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Science of Meetings? Yes There Is One

Tanya Gupta's picture

We have all been in meetings where we felt nothing was getting done.  In the corporate world, the cost of inefficient meetings has been recognized. According to a recent CBS news report, professionals lose four work days each month in meetings and that out of 11 million meetings that occur in the U.S. every day, half the meeting time is actually wasted.   There have been a lot of efforts to make meetings more productive including efficient meeting templates, ground rules for meetings (pdf) etc. However, a scientific, data-driven approach to understanding “soft” phenomenon such as a meeting has until now been rare.
A paper “Learning about Meetings” (pdf) by Been Kim and Cynthia Rudin at MIT is one of the first such efforts to employ a data-driven approach on the science of meetings (in this case, meetings that are held to arrive at a decision and not to brainstorm) to learn more about how meetings are conducted. Meetings are difficult to assess as there are social signals and interpersonal dynamics that are difficult to capture.  Kim and Rudin, using AMI data show evidence that it is possible to automatically detect when during the meeting a key decision is taking place, that there are common patterns in the way social dialogue acts are interspersed throughout a meeting, that at the time key decisions are made, the amount of time left in the meeting can be predicted from the amount of time that has passed, and, finally, that it is often possible to predict whether a proposal during a meeting will be accepted or rejected based entirely on the language used by the speaker.
Some particularly interesting take-aways are:

  1. As it turns out, the important parts of the meeting are characterized mostly by information and information requests, and very few offers, rejections, or acceptances. They hypothesize that at the important parts of the meeting, when the decisions have been narrowed down and few choices remain, the meeting participants would like to ensure that they have all the relevant information necessary to make the decision, and that the outcome will fit within all of their constraints.
  2. They found, somewhat counter-intuitively, that the next judgment following a negative assessment is almost never a socially positive act. The converse is also true, that a socially positive act is rarely followed by a negative assessment. For example, a negative assessment such as “But I thought it was just completely pointless” will rarely be followed by a positive comment such as “Superb sketch by the way.”
  3. Some words are more persuasive than others.  Non-technical words that fit this profile are yeah (specially following up on someone else’s comment), give, start (opportunity for group members to agree before starting), meeting (usually used to postpone things to another “meeting”), discuss (related to organizational suggestions), and find (need for more information).
This work has particular significance for those of us in the development field for the following reasons:
(1) Meetings are a key instrument through which we engage with stakeholders.  For example, meetings between development organizations, between development organizations and governments, between civil society and development organizations, internal meetings, sector specific meetings and international forums are some of the ways we reach consensus and come to decisions that affect the development agenda. This kind of an evidence-based scientific study of meetings provides actionable information that can help us to improve the effectiveness of such meetings.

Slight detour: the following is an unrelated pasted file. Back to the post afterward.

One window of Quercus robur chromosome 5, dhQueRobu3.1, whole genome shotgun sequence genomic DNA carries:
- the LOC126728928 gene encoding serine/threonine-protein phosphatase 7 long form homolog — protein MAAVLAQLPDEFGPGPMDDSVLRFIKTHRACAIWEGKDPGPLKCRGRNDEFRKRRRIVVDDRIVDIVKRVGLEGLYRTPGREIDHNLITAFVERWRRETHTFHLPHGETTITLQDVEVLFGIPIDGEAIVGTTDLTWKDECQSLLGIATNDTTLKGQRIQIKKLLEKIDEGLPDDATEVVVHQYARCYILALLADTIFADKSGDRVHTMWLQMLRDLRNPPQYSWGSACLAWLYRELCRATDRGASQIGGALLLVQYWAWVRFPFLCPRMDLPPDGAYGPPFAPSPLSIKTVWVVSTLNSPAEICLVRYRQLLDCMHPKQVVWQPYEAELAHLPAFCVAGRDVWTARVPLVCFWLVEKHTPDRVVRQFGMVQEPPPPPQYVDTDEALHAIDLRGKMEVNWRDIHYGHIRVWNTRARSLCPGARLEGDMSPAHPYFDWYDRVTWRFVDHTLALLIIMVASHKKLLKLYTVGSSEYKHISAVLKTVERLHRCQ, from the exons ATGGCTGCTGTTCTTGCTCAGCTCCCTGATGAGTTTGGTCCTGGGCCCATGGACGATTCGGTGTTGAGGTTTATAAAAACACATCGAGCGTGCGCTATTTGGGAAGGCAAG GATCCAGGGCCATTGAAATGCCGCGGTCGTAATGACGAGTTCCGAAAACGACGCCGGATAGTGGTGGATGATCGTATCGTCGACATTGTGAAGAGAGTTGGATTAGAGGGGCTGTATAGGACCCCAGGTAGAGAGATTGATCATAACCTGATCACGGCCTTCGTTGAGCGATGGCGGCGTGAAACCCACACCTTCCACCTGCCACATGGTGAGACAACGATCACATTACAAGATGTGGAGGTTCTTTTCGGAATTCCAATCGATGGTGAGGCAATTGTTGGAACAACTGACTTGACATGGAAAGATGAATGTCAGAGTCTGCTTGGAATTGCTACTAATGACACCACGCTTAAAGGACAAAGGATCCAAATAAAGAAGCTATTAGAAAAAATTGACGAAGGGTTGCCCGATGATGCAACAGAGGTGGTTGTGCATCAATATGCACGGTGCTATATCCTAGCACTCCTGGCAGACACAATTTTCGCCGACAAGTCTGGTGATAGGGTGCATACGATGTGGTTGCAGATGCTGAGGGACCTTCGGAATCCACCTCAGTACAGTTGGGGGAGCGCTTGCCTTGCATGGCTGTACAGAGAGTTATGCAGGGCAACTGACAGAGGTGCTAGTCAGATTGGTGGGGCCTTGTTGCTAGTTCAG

(2) Beyond meetings, communication is key for the development community. While there has been work on identifying characteristics of persuasive speech and discourse, such work has rarely been data-driven.  This is the first case where machine learning (study of systems that can learn from data) techniques were used to learn persuasive words, to rank and to compare them to gain insights.
(3) This study helps us learn about the dynamics of interactions that span both social and work aspects in meetings.  Meetings are never just about work.  Learning about how the social aspects interact with the work aspects will help us understand the complex dynamics of meetings using a data driven approach.

(4) Just as customized medicine will one day help provide better care for millions of people, customized communication will help the development community communicate messages more effectively
This paper demonstrates that even though meetings involve complex social signals and interpersonal dynamics, it is possible to detect when key decisions are taking place, common patterns in meetings, predicting timing of meetings and whether proposals will be accepted or rejected. This paper used a scientific data driven approach to a nebulous subject like meetings and came up with actionable results.  This gives us hope that a scientific, data-driven approach to understanding another larger area of “soft” phenomenon i.e. “development work” can provide enormous benefits. This blog is written to start a dialogue and we encourage comments about whether you agree and what we can do to make this happen.

Photo Courtesy: luigi diamanti/freedigitalphotos
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